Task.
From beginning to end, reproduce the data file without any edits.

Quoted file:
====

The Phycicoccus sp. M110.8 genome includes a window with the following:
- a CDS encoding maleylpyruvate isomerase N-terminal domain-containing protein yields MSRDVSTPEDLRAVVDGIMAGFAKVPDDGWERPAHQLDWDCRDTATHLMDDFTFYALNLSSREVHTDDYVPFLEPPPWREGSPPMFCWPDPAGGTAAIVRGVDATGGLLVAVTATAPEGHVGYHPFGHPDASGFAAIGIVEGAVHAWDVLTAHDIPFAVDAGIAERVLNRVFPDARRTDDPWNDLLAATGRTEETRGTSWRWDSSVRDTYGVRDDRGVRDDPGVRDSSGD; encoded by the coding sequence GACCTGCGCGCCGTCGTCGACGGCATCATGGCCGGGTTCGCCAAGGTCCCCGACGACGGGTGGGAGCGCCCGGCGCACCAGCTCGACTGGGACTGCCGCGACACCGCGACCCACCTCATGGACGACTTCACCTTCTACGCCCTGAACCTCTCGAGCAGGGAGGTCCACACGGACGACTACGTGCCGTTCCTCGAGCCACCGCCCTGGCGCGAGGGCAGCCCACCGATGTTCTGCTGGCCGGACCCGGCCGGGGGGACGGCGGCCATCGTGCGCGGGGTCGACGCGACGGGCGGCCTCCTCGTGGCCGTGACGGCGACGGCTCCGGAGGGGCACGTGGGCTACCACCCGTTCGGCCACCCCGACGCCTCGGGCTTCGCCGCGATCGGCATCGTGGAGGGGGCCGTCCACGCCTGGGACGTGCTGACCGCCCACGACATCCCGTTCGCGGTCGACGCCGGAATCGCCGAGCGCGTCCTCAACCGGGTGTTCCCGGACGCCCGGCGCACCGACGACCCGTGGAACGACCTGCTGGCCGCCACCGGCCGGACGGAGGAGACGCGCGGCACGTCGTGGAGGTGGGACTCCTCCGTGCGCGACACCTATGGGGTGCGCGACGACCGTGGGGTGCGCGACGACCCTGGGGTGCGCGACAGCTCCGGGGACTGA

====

The Phycicoccus sp. M110.8 genome includes a window with the following:
- a CDS encoding maleylpyruvate isomerase N-terminal domain-containing protein yields MSRDVSTPEDLRAVVDGIMAGFAKVPDDGWERPAHQLDWDCRDTATHLMDDFTFYALNLSSREVHTDDYVPFLEPPPWREGSPPMFCWPDPAGGTAAIVRGVDATGGLLVAVTATAPEGHVGYHPFGHPDASGFAAIGIVEGAVHAWDVLTAHDIPFAVDAGIAERVLNRVFPDARRTDDPWNDLLAATGRTEETRGTSWRWDSSVRDTYGVRDDRGVRDDPGVRDSSGD; encoded by the coding sequence GACCTGCGCGCCGTCGTCGACGGCATCATGGCCGGGTTCGCCAAGGTCCCCGACGACGGGTGGGAGCGCCCGGCGCACCAGCTCGACTGGGACTGCCGCGACACCGCGACCCACCTCATGGACGACTTCACCTTCTACGCCCTGAACCTCTCGAGCAGGGAGGTCCACACGGACGACTACGTGCCGTTCCTCGAGCCACCGCCCTGGCGCGAGGGCAGCCCACCGATGTTCTGCTGGCCGGACCCGGCCGGGGGGACGGCGGCCATCGTGCGCGGGGTCGACGCGACGGGCGGCCTCCTCGTGGCCGTGACGGCGACGGCTCCGGAGGGGCACGTGGGCTACCACCCGTTCGGCCACCCCGACGCCTCGGGCTTCGCCGCGATCGGCATCGTGGAGGGGGCCGTCCACGCCTGGGACGTGCTGACCGCCCACGACATCCCGTTCGCGGTCGACGCCGGAATCGCCGAGCGCGTCCTCAACCGGGTGTTCCCGGACGCCCGGCGCACCGACGACCCGTGGAACGACCTGCTGGCCGCCACCGGCCGGACGGAGGAGACGCGCGGCACGTCGTGGAGGTGGGACTCCTCCGTGCGCGACACCTATGGGGTGCGCGACGACCGTGGGGTGCGCGACGACCCTGGGGTGCGCGACAGCTCCGGGGACTGA